Librarians toolbox

When I started to think about the librarians toolbox I first thought about all the cool tools I have at my disposal on my computers, WordPress,  Twitter, Facebook, Googlesuite etc., then I started to think back, to before these tools existed and how I managed then, with embryonic mail clients, Hotmail, coding websites in HTML, IRC or ICQ and Usenet. Then I thought even further back, to snailmail, telex printers, printed indexes and just meeting people face to face. And then it hit me, I had the really important tools with me the whole time. The fundamentals that made me capable of using and evaluating services no matter how advanced they are. I started out with two tools, and then added a third just lately (but I have been living by it way before I heard about it:-))

My number one tool is Ranganathans Five Laws of Librarianship.  Yes, I still use the oldfashioned word Librarianship rather than Library science.

  1. Books are for use
  2. Every reader his [or her] book
  3. Every book its reader
  4. Save the time of the User
  5. The library is a growing organism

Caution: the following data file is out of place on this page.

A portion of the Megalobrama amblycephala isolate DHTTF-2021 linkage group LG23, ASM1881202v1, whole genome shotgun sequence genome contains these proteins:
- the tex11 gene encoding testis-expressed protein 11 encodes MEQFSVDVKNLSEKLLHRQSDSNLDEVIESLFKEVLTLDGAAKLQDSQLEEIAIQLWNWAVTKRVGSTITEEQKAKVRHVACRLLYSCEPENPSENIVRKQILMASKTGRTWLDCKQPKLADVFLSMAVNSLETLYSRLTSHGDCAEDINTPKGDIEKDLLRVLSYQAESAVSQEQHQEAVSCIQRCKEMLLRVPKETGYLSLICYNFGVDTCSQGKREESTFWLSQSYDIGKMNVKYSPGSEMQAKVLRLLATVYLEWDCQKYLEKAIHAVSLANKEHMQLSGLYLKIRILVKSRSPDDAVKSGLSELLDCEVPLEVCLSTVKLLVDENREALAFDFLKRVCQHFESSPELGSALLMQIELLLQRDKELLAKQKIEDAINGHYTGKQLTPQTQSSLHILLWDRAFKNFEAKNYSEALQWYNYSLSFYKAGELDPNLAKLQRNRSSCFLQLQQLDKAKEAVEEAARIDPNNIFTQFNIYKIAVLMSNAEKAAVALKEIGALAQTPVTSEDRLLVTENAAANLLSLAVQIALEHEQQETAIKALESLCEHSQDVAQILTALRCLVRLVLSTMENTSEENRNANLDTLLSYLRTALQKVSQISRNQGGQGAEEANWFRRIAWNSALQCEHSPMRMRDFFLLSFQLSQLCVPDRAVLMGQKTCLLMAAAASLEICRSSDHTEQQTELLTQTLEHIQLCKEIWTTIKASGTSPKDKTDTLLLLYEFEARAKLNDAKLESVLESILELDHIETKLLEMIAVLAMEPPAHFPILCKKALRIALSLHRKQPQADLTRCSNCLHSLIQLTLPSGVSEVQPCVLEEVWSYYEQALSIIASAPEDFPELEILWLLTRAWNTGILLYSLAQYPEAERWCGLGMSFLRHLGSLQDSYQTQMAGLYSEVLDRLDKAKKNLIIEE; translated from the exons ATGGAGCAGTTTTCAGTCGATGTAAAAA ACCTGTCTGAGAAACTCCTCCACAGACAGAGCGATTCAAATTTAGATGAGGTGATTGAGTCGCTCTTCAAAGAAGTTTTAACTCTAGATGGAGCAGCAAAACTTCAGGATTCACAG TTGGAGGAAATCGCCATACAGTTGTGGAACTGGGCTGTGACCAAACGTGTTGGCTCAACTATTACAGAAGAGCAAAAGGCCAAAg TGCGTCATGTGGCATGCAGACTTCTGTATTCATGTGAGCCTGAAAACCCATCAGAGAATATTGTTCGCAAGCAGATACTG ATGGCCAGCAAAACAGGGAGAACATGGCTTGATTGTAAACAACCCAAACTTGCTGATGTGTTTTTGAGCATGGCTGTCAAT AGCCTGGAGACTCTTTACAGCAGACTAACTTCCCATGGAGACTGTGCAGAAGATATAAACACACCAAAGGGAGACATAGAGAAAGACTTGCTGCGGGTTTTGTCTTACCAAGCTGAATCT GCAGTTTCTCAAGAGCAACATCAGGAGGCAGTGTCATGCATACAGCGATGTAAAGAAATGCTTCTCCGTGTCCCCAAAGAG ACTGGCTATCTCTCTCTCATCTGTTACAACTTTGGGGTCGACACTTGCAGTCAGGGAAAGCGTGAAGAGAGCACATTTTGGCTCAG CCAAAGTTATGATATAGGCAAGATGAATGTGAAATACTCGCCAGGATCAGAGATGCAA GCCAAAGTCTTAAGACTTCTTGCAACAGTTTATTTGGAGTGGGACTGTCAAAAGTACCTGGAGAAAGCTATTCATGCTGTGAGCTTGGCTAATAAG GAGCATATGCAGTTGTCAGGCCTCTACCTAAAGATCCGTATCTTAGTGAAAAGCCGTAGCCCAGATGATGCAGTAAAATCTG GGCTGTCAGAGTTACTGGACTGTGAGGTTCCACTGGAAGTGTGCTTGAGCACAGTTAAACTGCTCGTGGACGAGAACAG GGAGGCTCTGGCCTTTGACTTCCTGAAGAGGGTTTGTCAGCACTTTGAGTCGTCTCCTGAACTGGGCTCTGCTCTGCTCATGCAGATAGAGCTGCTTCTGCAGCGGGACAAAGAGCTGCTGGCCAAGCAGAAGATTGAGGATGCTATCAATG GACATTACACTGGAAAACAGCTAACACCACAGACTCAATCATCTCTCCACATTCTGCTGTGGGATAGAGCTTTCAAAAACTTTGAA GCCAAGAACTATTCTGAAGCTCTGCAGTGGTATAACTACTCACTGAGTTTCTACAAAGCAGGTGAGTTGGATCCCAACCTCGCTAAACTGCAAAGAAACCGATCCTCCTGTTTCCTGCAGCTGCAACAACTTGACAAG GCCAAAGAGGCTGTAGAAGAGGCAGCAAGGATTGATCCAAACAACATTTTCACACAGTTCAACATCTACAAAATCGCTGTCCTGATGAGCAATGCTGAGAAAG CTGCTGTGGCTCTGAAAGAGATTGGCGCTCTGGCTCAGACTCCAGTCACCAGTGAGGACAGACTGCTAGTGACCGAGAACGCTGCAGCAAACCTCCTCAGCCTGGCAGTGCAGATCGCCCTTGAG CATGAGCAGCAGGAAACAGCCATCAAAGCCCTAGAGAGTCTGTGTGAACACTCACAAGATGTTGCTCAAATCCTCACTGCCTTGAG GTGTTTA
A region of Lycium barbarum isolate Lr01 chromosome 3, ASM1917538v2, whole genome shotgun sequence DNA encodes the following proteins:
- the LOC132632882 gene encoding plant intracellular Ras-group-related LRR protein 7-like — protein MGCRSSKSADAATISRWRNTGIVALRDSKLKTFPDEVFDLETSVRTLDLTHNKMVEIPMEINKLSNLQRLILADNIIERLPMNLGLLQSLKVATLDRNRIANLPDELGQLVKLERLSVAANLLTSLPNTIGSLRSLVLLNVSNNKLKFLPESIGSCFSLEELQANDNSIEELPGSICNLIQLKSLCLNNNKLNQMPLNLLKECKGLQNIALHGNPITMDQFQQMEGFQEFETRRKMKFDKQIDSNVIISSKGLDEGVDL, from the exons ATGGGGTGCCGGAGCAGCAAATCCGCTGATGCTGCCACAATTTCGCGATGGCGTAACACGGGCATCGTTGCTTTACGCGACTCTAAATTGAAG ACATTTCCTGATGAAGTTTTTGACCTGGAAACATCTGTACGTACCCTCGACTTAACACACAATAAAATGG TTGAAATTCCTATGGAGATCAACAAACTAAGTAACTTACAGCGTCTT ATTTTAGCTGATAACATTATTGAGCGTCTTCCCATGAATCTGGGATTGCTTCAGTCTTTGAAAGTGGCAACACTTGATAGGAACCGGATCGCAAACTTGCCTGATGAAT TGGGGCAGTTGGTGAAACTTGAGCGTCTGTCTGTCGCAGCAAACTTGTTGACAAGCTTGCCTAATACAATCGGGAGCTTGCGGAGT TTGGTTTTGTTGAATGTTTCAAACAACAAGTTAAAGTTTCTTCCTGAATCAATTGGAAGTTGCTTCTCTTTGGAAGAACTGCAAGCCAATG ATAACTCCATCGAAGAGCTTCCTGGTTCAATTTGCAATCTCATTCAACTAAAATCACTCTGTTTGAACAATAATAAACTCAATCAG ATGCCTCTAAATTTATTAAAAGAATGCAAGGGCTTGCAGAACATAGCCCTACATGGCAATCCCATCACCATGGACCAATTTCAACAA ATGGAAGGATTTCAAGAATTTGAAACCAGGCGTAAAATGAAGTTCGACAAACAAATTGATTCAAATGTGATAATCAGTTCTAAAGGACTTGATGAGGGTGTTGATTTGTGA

With these simple and fundamental laws in the back of my mind I usually find it easy to evaluate a possible service or new gizmo pretty quickly.

The second tool is Adams first law.  Don´t Panic! (preferrably in large friendly letters) Most of the time panic is a total waste of time. I have tried to live by this in that I try to handle things that come up on the assumption that most things are fixable and most people are approachable. This is not to say I don´t have my moments of panic, but I try to not let that slow me down or stop me from doing something I believe is right or good.

The third tool is the “Cult of Done Manifesto“.  By not obsessing with trying to get things perfect I get more things done and tried. With that experience I can move on and use what I have learned to make things better or different. It made me able to pursue the idea of the first Digital and Social conference back in 2004, which I still think is the best, coolest and most fun conference I have ever attended. Mostly because it connected so many wonderful people that have later emerged as leaders and inspiration to all who work with libraries in the interface between the digital  and the social dimension.

So, these are my tools, which will probably stay with me for the rest of my working life. What are your favorite tools?

I'm a norwegian librarian.

Posted in Library 2.0

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October 2009
The Librarian

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